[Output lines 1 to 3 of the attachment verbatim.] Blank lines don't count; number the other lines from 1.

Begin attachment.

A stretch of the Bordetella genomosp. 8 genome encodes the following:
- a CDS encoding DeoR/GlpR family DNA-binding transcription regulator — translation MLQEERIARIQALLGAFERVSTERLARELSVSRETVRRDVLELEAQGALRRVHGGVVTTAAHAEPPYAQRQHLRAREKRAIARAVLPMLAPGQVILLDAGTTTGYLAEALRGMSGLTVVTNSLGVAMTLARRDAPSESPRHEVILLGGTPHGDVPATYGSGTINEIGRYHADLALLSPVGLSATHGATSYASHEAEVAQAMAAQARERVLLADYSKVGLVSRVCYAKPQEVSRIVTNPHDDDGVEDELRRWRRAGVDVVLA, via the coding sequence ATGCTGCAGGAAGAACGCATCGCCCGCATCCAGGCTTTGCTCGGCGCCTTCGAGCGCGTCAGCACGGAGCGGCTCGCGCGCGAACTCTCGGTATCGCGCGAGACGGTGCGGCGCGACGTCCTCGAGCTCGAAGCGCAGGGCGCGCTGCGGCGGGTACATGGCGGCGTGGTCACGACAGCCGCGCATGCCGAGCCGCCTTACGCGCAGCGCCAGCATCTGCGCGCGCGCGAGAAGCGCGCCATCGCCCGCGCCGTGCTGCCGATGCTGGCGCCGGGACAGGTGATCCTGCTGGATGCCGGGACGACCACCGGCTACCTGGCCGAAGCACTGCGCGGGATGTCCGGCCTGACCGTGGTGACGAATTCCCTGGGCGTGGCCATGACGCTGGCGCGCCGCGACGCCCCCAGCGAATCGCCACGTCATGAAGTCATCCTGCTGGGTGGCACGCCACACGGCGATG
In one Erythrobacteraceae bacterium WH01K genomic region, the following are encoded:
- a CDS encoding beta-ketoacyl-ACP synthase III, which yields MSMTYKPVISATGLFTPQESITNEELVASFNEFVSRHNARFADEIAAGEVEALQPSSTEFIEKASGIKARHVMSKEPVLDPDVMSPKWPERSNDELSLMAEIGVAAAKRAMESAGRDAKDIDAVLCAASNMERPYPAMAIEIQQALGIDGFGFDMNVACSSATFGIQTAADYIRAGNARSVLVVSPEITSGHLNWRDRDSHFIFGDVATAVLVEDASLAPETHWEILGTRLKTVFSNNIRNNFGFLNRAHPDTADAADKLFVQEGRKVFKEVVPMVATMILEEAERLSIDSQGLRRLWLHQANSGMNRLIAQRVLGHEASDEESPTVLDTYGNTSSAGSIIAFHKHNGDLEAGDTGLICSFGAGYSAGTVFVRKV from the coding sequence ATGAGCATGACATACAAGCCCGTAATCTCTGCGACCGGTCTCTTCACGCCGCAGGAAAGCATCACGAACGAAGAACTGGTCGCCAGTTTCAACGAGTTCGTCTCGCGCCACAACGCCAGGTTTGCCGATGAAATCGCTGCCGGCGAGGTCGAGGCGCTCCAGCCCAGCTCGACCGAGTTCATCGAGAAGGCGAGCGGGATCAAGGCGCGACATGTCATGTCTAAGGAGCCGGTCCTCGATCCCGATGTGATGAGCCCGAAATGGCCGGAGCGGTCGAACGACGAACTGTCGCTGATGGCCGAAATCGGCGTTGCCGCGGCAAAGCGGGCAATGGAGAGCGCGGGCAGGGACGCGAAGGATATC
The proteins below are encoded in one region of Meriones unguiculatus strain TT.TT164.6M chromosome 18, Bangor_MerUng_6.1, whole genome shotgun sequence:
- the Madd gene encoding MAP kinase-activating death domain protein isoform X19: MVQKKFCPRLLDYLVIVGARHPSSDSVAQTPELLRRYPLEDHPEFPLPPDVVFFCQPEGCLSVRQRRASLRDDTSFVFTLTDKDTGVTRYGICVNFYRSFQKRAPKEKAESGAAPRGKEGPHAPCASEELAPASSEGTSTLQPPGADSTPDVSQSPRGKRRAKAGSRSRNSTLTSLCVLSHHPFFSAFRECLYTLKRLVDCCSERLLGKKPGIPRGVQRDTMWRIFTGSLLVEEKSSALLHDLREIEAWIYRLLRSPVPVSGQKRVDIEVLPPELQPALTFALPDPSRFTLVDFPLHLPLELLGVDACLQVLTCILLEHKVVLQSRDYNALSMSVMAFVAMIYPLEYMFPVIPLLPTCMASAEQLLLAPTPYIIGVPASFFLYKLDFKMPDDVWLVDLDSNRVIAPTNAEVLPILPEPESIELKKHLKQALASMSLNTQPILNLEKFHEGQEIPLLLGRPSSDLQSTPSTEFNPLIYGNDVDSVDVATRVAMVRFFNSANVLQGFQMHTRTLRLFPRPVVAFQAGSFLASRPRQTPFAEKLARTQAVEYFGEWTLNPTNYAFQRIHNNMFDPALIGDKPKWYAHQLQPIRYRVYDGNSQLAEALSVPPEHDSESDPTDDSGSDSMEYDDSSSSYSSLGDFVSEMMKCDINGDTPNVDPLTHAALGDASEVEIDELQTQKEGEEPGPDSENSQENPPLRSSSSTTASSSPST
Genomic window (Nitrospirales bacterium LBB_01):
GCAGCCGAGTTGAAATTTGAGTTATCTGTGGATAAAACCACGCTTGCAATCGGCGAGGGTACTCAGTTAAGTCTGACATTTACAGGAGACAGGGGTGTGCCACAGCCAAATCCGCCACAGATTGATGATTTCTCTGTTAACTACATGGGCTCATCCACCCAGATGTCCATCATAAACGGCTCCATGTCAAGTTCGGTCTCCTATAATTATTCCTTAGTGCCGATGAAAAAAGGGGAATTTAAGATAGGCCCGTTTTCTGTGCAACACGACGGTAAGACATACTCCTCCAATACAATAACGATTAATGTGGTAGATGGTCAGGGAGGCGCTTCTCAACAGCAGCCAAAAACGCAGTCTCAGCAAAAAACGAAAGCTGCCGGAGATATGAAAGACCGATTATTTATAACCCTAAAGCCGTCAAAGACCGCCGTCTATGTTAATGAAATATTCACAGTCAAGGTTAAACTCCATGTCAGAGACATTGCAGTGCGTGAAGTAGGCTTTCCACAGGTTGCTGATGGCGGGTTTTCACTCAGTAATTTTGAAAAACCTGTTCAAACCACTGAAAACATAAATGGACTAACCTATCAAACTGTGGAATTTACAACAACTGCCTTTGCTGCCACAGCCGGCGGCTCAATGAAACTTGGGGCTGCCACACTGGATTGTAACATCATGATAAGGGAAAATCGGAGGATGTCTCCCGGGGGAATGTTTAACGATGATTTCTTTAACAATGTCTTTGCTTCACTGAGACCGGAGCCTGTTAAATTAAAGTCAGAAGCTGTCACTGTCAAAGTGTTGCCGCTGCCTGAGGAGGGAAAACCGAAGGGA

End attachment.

A stretch of the Bordetella genomosp. 8 genome encodes the following:
- a CDS encoding DeoR/GlpR family DNA-binding transcription regulator — translation MLQEERIARIQALLGAFERVSTERLARELSVSRETVRRDVLELEAQGALRRVHGGVVTTAAHAEPPYAQRQHLRAREKRAIARAVLPMLAPGQVILLDAGTTTGYLAEALRGMSGLTVVTNSLGVAMTLARRDAPSESPRHEVILLGGTPHGDVPATYGSGTINEIGRYHADLALLSPVGLSATHGATSYASHEAEVAQAMAAQARERVLLADYSKVGLVSRVCYAKPQEVSRIVTNPHDDDGVEDELRRWRRAGVDVVLA, via the coding sequence ATGCTGCAGGAAGAACGCATCGCCCGCATCCAGGCTTTGCTCGGCGCCTTCGAGCGCGTCAGCACGGAGCGGCTCGCGCGCGAACTCTCGGTATCGCGCGAGACGGTGCGGCGCGACGTCCTCGAGCTCGAAGCGCAGGGCGCGCTGCGGCGGGTACATGGCGGCGTGGTCACGACAGCCGCGCATGCCGAGCCGCCTTACGCGCAGCGCCAGCATCTGCGCGCGCGCGAGAAGCGCGCCATCGCCCGCGCCGTGCTGCCGATGCTGGCGCCGGGACAGGTGATCCTGCTGGATGCCGGGACGACCACCGGCTACCTGGCCGAAGCACTGCGCGGGATGTCCGGCCTGACCGTGGTGACGAATTCCCTGGGCGTGGCCATGACGCTGGCGCGCCGCGACGCCCCCAGCGAATCGCCACGTCATGAAGTCATCCTGCTGGGTGGCACGCCACACGGCGATG
In one Erythrobacteraceae bacterium WH01K genomic region, the following are encoded: